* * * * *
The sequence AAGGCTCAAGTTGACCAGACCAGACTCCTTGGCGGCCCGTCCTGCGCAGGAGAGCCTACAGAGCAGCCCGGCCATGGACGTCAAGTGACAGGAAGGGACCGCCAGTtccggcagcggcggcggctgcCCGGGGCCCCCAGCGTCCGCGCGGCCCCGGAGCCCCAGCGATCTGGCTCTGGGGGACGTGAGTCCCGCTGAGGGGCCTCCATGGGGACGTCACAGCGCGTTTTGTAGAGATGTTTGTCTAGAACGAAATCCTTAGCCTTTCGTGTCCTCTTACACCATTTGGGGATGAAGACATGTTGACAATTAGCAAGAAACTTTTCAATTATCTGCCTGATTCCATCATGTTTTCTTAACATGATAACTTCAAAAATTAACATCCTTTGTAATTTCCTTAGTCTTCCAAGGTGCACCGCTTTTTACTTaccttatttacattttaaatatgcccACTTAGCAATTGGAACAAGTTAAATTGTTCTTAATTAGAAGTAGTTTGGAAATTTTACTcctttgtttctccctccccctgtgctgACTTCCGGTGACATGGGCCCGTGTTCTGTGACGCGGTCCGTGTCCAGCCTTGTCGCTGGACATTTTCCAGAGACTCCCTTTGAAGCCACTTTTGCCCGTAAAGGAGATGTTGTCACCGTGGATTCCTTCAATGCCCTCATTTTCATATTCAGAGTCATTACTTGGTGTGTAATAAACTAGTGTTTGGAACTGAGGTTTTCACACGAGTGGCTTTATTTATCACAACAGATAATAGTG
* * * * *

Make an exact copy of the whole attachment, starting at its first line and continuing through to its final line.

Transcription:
The sequence AAGGCTCAAGTTGACCAGACCAGACTCCTTGGCGGCCCGTCCTGCGCAGGAGAGCCTACAGAGCAGCCCGGCCATGGACGTCAAGTGACAGGAAGGGACCGCCAGTtccggcagcggcggcggctgcCCGGGGCCCCCAGCGTCCGCGCGGCCCCGGAGCCCCAGCGATCTGGCTCTGGGGGACGTGAGTCCCGCTGAGGGGCCTCCATGGGGACGTCACAGCGCGTTTTGTAGAGATGTTTGTCTAGAACGAAATCCTTAGCCTTTCGTGTCCTCTTACACCATTTGGGGATGAAGACATGTTGACAATTAGCAAGAAACTTTTCAATTATCTGCCTGATTCCATCATGTTTTCTTAACATGATAACTTCAAAAATTAACATCCTTTGTAATTTCCTTAGTCTTCCAAGGTGCACCGCTTTTTACTTaccttatttacattttaaatatgcccACTTAGCAATTGGAACAAGTTAAATTGTTCTTAATTAGAAGTAGTTTGGAAATTTTACTcctttgtttctccctccccctgtgctgACTTCCGGTGACATGGGCCCGTGTTCTGTGACGCGGTCCGTGTCCAGCCTTGTCGCTGGACATTTTCCAGAGACTCCCTTTGAAGCCACTTTTGCCCGTAAAGGAGATGTTGTCACCGTGGATTCCTTCAATGCCCTCATTTTCATATTCAGAGTCATTACTTGGTGTGTAATAAACTAGTGTTTGGAACTGAGGTTTTCACACGAGTGGCTTTATTTATCACAACAGATAATAGTG